Interventions designed to enhance motivation

Interventions designed to enhance motivation, such as motivational interviewing12 and thought mapping,13 are used to help patients with OCD resolve this ambivalence and succeed in treatment. In motivational interviewing the patients' own motivation for change is evoked by the therapist, who facilitates their ‘statements that favour change’ by ‘seeking to evoke, understand, reflect, explore and summarise it’.9 Motivational interviewing is used in the treatment of substance dependence,14 anxiety disorders, depression, eating disorders15 and several other disorders.16 Thought mapping is another motivation technique. It is based on the transtheoretical model of change10 and is used to organise the patients' thoughts and behaviours and may help them to consider solutions for their problems.13

Besides motivational interviewing and thought mapping, the use of home videos of OCD compulsions could be a tool to deal with the ambivalence to change. We use such videos in the in-patient treatment programme of our department. The initial goal of these videos was to provide the therapist with information about the compulsions of the patient (for example about their content, frequency, duration and consequences). Clinical observations, however, suggested that the use of these videos had additional effects on the patients' motivation. Especially at times when treatment progress stagnated, watching their home video appeared to give patients additional motivation to continue their exposure exercises.

A possible explanation for this enhanced motivation could be that they became acutely aware of their compulsive behaviours by seeing them on video, which seemed to help them realise that they needed treatment. According to the transtheoretical model, being aware of one's behaviour and its consequences is important in the first stages of this model.10 Watching their home video seemed to help patients reflect on their behaviour and thereby to enhance their motivation for treatment.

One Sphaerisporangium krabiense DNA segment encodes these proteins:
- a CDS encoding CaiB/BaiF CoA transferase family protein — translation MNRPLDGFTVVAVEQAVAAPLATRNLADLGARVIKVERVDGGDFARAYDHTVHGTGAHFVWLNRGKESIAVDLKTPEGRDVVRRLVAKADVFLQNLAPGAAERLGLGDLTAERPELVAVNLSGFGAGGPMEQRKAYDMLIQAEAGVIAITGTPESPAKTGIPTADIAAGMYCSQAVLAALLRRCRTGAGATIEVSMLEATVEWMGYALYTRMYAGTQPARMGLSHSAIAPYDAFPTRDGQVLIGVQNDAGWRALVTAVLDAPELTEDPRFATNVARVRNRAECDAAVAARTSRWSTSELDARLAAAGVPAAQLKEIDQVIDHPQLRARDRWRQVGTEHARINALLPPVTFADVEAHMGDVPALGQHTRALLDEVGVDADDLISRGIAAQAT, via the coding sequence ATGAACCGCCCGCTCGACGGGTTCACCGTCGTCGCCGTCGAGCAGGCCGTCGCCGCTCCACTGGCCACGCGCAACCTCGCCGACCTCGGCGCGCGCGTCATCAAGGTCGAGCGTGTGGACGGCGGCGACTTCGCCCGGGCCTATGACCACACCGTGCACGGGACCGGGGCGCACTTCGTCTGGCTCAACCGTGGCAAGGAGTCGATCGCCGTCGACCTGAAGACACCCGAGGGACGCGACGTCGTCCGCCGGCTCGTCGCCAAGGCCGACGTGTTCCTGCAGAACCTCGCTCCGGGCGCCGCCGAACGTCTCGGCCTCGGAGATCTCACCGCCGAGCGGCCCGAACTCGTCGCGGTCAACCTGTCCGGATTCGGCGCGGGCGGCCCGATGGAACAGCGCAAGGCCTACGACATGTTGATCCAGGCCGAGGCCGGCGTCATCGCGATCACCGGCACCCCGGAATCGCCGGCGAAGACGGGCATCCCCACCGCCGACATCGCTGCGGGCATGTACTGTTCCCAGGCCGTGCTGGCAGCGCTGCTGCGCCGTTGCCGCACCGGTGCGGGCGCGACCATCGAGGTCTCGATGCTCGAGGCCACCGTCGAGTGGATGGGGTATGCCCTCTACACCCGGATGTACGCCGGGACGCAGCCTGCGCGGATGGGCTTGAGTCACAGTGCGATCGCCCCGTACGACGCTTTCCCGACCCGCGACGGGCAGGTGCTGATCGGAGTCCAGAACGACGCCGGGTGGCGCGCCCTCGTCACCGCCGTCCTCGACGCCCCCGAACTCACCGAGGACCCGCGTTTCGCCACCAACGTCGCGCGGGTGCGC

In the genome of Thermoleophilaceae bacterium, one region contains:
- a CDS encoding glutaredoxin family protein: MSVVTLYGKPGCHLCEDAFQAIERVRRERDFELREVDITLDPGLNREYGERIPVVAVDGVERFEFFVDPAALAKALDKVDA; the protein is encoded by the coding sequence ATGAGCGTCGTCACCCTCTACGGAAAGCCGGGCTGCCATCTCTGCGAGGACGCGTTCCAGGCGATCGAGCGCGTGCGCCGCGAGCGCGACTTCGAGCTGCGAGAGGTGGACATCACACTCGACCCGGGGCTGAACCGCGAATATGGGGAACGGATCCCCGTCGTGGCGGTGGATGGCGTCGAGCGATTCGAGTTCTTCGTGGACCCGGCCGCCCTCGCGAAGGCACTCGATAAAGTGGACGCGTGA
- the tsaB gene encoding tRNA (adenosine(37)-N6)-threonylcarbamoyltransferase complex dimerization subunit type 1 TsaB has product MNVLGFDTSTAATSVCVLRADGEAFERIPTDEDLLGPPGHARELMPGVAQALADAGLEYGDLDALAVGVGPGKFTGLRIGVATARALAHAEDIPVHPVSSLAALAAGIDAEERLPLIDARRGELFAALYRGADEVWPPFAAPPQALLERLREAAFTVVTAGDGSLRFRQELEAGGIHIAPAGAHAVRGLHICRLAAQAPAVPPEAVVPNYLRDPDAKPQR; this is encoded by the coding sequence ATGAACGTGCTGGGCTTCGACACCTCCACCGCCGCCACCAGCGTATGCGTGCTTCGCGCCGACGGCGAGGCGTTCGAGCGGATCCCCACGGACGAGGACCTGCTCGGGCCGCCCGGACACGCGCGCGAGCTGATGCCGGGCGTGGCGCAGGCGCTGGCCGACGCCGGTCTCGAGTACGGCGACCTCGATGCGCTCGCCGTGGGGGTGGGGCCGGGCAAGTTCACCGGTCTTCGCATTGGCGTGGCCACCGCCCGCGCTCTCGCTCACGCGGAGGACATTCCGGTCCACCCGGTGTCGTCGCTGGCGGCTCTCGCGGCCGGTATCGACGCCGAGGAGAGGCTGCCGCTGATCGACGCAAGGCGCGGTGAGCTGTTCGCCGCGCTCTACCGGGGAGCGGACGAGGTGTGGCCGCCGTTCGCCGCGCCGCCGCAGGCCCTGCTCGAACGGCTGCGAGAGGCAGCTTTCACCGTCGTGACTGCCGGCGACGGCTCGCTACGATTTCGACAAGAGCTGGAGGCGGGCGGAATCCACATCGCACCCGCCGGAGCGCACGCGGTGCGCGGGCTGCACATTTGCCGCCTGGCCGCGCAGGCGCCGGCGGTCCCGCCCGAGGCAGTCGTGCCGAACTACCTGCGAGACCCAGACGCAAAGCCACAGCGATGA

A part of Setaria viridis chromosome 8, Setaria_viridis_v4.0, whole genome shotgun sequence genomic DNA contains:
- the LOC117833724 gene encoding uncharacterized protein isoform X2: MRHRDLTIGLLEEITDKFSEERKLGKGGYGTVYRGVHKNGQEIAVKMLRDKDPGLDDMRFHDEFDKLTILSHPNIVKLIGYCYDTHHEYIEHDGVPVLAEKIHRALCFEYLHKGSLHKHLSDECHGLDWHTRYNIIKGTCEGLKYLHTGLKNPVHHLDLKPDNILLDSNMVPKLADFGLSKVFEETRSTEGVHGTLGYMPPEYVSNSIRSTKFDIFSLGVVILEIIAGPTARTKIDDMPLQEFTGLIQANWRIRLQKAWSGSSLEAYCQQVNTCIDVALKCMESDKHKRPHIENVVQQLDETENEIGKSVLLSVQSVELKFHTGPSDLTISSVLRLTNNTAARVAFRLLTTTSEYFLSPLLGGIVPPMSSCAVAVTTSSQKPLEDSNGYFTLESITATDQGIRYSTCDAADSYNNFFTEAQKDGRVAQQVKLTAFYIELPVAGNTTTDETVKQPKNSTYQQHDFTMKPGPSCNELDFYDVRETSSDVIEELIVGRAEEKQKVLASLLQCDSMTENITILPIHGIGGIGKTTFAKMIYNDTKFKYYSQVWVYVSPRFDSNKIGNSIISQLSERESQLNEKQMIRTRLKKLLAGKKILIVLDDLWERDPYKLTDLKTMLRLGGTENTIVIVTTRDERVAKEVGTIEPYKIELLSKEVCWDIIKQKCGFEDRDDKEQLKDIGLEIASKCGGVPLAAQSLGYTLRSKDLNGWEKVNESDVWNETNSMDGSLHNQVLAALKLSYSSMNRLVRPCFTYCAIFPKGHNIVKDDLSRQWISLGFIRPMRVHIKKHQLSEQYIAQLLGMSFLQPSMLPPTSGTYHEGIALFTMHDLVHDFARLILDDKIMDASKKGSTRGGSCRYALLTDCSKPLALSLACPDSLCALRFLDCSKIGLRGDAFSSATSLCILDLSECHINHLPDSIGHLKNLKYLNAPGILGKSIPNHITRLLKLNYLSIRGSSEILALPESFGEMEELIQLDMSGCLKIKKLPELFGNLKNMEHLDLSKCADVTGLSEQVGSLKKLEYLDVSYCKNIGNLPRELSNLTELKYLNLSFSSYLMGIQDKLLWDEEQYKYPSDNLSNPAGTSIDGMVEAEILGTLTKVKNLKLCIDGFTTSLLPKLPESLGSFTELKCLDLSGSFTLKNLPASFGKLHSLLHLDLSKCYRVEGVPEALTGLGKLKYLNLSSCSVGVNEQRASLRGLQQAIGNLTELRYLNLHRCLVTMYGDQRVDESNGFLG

Use of video recordings in other mental illnesses

As far as we know the use of videos of patients' compulsive behaviour has not been studied previously. A few studies have been published on using self-made videos of patients, but these involved other mental illnesses. In psychotic disorders, Davidoff et al 17 and Virkam et al 18 found improvement of insight after watching a video of their own behaviour when they had psychotic symptoms. Another study, however, could not confirm this finding.19 In social anxiety disorder, video feedback is used to correct the distorted self-perception.2022 In anorexia nervosa, Probst et al 23 used videos to improve patients' attitude about their bodies. Others2426 used video confrontation in patients with alcohol dependence to improve their insight into how they behave when they are intoxicated. Mihai et al 24 conducted an RCT in which 60 patients with alcohol dependence were randomised; they reported that patients who watched the videos (n = 30) had a significantly lower relapse rate. Geertsma & Reivich27 used video confrontation for a female patient with a personality disorder.

Study aims